"The calls are coming in," Ainge said, "the calls have not been going out."
Ainge said he was in no rush to hire a coach, and he repeated -- definitively -- that he would not take the job himself. But asked for a similar pronouncement to put the end to Rondo trade talks, Ainge said, "I always listen to calls and listen to what ideas are, but we have no intentions of moving Rajon."
NBA free agency began on Monday, and it was a quiet day for the Celtics, who aren't likely to be active in the open market. While other teams were showing up on the doorstep of free agents at 12:01 a.m., Ainge said the Celtics don't have the cap room to add a free agent this summer -- or the interest.
"Free agency right now is not a priority for us," Ainge said. "We have too many players. We have logjams ... I think our job is to try to clean that up through the summer."
Ainge traded up twice in the draft to grab a pair of 7-footers in Thursday's draft, sending two second-round draft picks to Dallas to move up three spots and take Olynyk from Gonzaga and then buying the 53rd overall pick from Indiana and taking Iverson of Colorado State.
The players soon learned lesson No. 1 of life with the Celtics: There aren't too many low numbers available on the NBA's most-decorated franchise. The Celtics have retired 21 numbers, including 17 from 00-25, and Pierce's No. 34 is almost certain to be next (unless Ainge's No. 44 goes first).
Olynyk got No. 41, which was most productively worn by James Posey as a member of the 2008 NBA championship team; Iverson took No. 37, which has never been worn by a Celtic in an NBA game, according to BasketballReference.com.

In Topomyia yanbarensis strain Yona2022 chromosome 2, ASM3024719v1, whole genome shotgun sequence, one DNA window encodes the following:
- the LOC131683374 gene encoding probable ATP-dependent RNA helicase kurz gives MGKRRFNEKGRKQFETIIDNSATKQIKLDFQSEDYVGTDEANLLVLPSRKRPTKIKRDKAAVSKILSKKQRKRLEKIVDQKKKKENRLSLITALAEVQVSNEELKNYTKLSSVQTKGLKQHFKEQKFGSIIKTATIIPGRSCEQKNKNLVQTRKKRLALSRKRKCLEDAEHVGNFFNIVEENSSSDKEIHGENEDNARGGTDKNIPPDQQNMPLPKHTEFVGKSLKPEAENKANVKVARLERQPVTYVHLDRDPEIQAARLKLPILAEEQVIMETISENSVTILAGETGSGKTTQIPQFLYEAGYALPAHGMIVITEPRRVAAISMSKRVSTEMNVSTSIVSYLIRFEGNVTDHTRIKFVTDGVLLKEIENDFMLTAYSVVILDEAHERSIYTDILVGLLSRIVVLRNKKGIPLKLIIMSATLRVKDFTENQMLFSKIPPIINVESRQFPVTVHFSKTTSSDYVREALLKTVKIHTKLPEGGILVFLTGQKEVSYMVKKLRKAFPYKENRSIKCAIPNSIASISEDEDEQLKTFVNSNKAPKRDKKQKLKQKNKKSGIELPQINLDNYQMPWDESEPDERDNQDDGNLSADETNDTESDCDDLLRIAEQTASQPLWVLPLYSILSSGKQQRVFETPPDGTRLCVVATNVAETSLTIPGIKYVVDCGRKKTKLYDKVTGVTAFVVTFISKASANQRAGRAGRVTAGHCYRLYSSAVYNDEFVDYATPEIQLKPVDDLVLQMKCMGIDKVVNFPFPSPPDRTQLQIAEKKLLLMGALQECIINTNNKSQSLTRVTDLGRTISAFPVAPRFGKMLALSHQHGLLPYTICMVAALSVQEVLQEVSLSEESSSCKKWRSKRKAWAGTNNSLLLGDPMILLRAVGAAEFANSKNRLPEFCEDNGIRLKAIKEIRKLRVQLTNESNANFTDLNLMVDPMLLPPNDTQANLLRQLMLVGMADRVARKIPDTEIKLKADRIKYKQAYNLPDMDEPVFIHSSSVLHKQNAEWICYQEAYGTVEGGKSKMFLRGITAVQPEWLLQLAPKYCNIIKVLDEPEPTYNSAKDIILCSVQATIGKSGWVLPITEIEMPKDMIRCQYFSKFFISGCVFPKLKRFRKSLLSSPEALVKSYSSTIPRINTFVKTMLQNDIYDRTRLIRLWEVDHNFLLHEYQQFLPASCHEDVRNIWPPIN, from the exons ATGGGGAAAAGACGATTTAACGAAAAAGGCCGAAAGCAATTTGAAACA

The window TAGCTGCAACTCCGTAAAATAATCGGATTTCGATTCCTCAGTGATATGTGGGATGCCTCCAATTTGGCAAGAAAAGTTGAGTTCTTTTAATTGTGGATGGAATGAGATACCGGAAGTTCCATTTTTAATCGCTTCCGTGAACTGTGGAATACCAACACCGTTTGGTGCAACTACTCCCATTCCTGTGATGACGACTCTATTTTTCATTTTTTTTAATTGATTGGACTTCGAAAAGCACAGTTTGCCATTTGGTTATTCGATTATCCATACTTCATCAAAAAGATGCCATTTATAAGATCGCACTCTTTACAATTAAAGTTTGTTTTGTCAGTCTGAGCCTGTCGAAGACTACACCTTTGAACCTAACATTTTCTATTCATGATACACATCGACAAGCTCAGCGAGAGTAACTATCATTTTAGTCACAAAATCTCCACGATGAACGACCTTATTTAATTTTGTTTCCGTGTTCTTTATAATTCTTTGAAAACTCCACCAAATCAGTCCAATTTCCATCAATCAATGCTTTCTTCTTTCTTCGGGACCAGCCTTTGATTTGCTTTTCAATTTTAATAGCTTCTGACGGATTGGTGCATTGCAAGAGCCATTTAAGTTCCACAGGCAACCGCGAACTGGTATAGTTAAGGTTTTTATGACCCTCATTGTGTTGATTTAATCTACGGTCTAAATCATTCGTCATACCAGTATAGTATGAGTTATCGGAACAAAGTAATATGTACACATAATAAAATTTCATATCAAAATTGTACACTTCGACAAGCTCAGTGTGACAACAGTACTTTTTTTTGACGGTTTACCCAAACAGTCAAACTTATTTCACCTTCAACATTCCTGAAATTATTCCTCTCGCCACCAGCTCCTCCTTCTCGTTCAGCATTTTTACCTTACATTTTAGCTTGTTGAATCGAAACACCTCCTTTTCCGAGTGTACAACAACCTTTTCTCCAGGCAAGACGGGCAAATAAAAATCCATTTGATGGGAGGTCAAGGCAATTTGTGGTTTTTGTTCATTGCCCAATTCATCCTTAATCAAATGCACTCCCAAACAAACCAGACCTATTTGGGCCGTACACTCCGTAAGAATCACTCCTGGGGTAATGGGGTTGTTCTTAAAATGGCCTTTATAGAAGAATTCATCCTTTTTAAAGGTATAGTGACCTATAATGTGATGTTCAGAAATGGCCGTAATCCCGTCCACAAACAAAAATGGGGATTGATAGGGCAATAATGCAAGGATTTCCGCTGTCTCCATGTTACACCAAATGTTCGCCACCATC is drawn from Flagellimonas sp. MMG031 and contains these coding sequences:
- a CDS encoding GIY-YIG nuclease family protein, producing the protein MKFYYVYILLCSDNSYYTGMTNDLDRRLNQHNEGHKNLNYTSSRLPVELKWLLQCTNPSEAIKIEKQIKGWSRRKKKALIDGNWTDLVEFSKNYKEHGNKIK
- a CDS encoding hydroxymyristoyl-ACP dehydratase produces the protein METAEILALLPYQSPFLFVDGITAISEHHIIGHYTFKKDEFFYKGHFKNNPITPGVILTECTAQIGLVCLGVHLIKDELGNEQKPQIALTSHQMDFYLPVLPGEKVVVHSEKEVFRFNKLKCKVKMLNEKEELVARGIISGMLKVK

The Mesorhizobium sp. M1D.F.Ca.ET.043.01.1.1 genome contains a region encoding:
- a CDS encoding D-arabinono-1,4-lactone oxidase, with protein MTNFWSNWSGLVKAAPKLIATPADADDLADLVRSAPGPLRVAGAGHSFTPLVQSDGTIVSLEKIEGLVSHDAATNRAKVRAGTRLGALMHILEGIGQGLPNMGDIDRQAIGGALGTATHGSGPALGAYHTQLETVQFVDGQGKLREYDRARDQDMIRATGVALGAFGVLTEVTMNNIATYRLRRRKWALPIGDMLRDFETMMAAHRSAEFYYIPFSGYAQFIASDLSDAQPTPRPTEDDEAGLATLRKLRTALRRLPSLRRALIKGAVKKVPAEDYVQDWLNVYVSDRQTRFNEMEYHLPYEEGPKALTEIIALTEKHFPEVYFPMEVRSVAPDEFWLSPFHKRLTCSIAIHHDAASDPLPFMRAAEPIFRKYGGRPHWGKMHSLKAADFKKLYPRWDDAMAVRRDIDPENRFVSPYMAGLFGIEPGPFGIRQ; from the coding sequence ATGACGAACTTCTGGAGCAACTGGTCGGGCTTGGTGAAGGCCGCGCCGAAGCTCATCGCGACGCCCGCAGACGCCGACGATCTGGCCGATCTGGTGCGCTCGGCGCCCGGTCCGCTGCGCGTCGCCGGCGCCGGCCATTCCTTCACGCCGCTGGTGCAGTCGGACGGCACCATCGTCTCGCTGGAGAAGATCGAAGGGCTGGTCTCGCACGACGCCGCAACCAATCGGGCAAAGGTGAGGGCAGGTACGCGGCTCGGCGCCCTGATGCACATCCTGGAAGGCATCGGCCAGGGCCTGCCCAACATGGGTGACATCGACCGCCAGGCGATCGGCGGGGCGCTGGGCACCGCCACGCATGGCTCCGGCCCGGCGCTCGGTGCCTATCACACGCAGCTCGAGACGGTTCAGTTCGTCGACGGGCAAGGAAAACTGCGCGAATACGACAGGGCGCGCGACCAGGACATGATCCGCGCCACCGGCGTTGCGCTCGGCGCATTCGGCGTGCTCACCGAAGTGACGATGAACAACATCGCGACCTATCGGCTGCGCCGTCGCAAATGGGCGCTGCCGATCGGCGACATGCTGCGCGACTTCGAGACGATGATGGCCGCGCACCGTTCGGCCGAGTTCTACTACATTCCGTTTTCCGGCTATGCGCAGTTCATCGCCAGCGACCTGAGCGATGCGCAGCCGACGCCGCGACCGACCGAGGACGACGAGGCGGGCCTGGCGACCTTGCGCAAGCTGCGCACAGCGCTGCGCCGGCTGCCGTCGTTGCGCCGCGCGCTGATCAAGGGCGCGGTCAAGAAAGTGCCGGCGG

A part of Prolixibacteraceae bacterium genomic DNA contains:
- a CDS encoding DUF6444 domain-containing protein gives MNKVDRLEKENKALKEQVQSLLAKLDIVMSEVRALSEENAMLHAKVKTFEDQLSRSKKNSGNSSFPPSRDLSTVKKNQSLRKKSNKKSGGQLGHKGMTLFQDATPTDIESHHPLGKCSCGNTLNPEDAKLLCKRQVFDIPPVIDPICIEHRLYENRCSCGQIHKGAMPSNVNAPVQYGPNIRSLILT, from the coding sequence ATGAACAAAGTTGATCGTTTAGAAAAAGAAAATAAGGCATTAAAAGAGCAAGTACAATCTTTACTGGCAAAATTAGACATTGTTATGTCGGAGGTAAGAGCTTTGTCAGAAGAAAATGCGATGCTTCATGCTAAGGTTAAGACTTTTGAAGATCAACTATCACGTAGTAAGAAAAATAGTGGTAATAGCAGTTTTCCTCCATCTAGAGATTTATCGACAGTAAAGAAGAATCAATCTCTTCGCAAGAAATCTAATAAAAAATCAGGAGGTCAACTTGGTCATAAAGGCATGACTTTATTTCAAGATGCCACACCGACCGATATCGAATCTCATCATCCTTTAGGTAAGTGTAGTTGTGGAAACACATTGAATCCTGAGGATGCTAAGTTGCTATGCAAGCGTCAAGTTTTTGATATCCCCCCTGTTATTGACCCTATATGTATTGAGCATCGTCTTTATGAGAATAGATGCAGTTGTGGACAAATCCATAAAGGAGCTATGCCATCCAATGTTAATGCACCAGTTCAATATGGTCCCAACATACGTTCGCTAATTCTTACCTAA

"There's not a lot of numbers left, so obviously (there have been) a lot of great players," Iverson said. "No matter what happens here, I'm excited to be a part of it and I'm going to do whatever it takes to be in a Celtics jersey."
Olynyk said playing with Garnett and Pierce would have been a privilege, but joining a team that is in the process of trading away its two biggest stars (along with its coach) creates a chance for meaningful rookie minutes.
"Learning from those guys would be unbelievably exciting," he said. "Hopefully there are opportunities for us."
Olynyk has already made a splash in Boston -- with his long hair.
Ainge made several cracks about Olynyk's shoulder-length mane, saying it "looks like a hippie from Eugene, Ore., in 1977." Asked by reporters if there was any thought of cutting back now that he's in the NBA, Olynyk said genially, "We'll definitely have a look at that in the near future."
But co-owner Steve Pagliuca put his foot down: "We're fine with it here at the Celtics," he said with a chuckle.
CLIPPERS: Chris Paul is staying with the Los Angeles Clippers.
The All-Star point guard agreed Monday to a new deal on the first day free agency opened, agent Leon Rose confirmed.
Paul led the Clippers to their first Pacific Division title last season, and his decision to stay is their second offseason victory, following the signing of Doc Rivers as their new coach.
Paul can earn about $108 million over five years with the Clippers. He averaged 16.9 points, 9.7 assists and an NBA-best 2.4 steals per game last season.
The two-time Olympic gold medalist has helped turn around the Clippers franchise in two seasons since coming in a trade from the New Orleans Hornets. They made the playoffs in both seasons, advancing to the second round in 2012, and went 56-26 this season, the best record in their history.